The incident was the result of fraudsters using social engineering techniques on a customer support employee.
Unknown attackers tried Attack the popular investment and trading platform Robinhood, gained access to the email addresses and full names of its clients and demanded a ransom.
“Unauthorized third parties have gained access to a limited amount of personal information of some of our users,” the company said.
According to representatives of Robinhood, the attack was contained, and no financial damage was caused to the clients.
The incident, which took place on November 3, 2021, was the result of attackers using social engineering techniques on a customer support employee. Unknown persons convinced the employee that they had the right to access “support systems for a specific client”, and received from him access to the e-mail addresses of about 5 million customers and the full names of about 2 million customers.
However, for a smaller number of customers, the leak has become much more serious.
“We also believe that a limited number of people (a total of 310 people) have had additional personal information compromised, including names, dates of birth, zip codes, and ten users have had more detailed account information compromised,” they said. companies.
Having gained access to the data, the attackers demanded a ransom from the company.
Hackers hacked Tesla twice, for which they received 350 thousand dollars and Tesla Model 3
As part of Pwn2Own’s Vancouver-based commercial vulnerability finding event, a French team called Synacktiv managed to hack into Tesla systems twice.
On the first day, Synacktiv successfully performed a TOCTOU (Time-of-check to time-of-use) attack on the Tesla Gateway, and the group was rewarded with a $100,000 cash reward and a Tesla Model 3 car. And the next day hackers broke into the Tesla infotainment system, and received another 250 thousand dollars for this.
The Tesla cybersecurity team is already analyzing the actions of hackers in order to eliminate the vulnerabilities found with a firmware update.
Scissors undercut: Windows 11 vulnerability reveals sensitive information from screenshots, including deleted parts
A dangerous vulnerability has been discovered in one of the standard Windows 11 applications that could lead to the disclosure of sensitive information to the user. Moreover, at the moment the vulnerability is not closed and attackers can use it.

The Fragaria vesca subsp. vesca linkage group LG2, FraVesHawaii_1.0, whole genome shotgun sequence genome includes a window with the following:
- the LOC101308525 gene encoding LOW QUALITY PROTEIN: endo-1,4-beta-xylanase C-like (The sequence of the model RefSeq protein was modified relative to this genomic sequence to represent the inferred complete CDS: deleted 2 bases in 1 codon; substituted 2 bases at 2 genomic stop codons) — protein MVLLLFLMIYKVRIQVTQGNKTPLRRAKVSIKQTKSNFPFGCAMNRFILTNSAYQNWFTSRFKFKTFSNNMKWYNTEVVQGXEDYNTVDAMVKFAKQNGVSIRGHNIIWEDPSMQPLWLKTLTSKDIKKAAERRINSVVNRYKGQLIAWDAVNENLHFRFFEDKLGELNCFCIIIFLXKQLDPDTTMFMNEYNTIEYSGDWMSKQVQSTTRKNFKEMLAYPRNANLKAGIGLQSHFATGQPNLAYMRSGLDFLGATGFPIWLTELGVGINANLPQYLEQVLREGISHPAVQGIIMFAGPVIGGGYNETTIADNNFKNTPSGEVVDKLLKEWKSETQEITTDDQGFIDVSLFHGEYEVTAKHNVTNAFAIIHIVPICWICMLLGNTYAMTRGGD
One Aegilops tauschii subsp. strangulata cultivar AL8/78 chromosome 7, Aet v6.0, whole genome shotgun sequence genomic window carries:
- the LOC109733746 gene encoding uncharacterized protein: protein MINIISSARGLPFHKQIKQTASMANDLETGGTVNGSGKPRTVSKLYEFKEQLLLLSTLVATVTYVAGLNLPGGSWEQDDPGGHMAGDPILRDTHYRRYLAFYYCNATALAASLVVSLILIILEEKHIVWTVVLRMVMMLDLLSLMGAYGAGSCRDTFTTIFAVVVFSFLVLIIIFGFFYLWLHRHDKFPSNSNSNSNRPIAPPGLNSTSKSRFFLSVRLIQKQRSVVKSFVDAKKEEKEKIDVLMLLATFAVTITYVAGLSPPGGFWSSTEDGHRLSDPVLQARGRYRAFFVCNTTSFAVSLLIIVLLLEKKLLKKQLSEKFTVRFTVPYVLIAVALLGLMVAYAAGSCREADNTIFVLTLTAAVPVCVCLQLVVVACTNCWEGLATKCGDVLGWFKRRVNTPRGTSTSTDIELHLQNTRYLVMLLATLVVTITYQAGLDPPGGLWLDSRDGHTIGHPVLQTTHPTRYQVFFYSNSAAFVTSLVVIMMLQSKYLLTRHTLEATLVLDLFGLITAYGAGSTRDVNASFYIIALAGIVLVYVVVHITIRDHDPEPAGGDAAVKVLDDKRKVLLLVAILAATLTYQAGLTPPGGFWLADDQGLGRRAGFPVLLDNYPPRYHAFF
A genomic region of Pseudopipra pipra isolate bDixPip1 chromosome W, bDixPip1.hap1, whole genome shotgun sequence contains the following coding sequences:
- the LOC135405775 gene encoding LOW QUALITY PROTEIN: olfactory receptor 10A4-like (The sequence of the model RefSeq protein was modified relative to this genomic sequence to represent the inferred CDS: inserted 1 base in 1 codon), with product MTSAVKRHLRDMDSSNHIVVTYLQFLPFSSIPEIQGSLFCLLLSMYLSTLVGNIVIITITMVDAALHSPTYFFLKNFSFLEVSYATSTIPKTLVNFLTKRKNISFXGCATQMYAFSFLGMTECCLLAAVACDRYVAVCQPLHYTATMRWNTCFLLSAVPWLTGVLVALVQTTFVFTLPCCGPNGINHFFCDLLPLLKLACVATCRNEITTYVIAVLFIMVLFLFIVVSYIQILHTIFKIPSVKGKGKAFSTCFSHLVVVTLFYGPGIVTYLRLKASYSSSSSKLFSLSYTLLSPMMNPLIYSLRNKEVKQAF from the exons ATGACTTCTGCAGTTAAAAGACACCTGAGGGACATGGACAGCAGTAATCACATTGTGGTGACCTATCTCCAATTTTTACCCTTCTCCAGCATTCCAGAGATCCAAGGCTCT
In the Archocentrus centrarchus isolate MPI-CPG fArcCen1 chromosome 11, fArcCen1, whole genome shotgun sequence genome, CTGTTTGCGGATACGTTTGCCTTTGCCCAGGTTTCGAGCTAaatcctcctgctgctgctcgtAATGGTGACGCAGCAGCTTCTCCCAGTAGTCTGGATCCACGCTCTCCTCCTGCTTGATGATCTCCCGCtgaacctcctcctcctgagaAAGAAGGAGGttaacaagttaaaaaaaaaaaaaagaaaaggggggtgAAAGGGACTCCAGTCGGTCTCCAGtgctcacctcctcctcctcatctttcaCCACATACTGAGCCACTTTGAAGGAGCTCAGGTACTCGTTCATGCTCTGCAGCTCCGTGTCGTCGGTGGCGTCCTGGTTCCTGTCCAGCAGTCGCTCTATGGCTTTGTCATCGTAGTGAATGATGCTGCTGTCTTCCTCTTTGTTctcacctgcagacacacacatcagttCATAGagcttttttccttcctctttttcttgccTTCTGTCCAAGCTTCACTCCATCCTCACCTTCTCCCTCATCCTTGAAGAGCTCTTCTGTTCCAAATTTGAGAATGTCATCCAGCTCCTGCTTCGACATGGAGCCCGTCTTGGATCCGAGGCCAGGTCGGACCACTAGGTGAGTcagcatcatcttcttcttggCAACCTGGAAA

We are talking about the application Snipping Tool (Scissors). The vulnerability, called aCropalypse, allows you to undo changes made by a user when editing a screenshot, including cropped or blurred parts that hide sensitive data.
When you edit a screenshot, you can save it with the same name as the original file by overwriting it. However, as it turns out, the Windows 11 Snipping Tool does not remove the original information from the file, but simply leaves it added at the end, which is usually invisible to users. With some trickery, a potential attacker can extract hidden information from a file and see what information has been edited.
As you can see, edited screenshots are usually much larger due to the inclusion of information from the original image.
This is a pretty serious vulnerability. For example, if you share a screenshot of an order confirmation page on Amazon, it may contain an address, the same goes for credit card numbers and other sensitive data.
In 2018, Google had an AI ready for a ChatGPT-style chatbot, but it was closed due to security issues.
In recent months, the ChatGPT chatbot has been on the news pages, and this has forced many companies to catch up with OpenAI. Among them are Microsoft, Google and a number of Chinese corporations. However, reportedly, the situation could be different.
As early as 2018, Google is said to have had a natural language processing AI similar to ChatGPT. However, company executives closed the project, considering it too dangerous. One of the developers was research engineer Daniel De Freitas, and Noam Shazeer, a software engineer at Google, also contributed to the project.
The project was called Meena and was a chatbot that could talk about different topics. With him you could discuss TV shows, have discussions about philosophy and joke. At the same time, the developers believed that this technology could be added to the search engine, however, in the end, Google stopped development. The company said the bot did not meet its AI security standards.
Note that later, on the basis of these developments, the LaMDA chat bot was created, which flies into the basis of Bard. Thus, the development nevertheless reached the mass user, albeit with a great delay.
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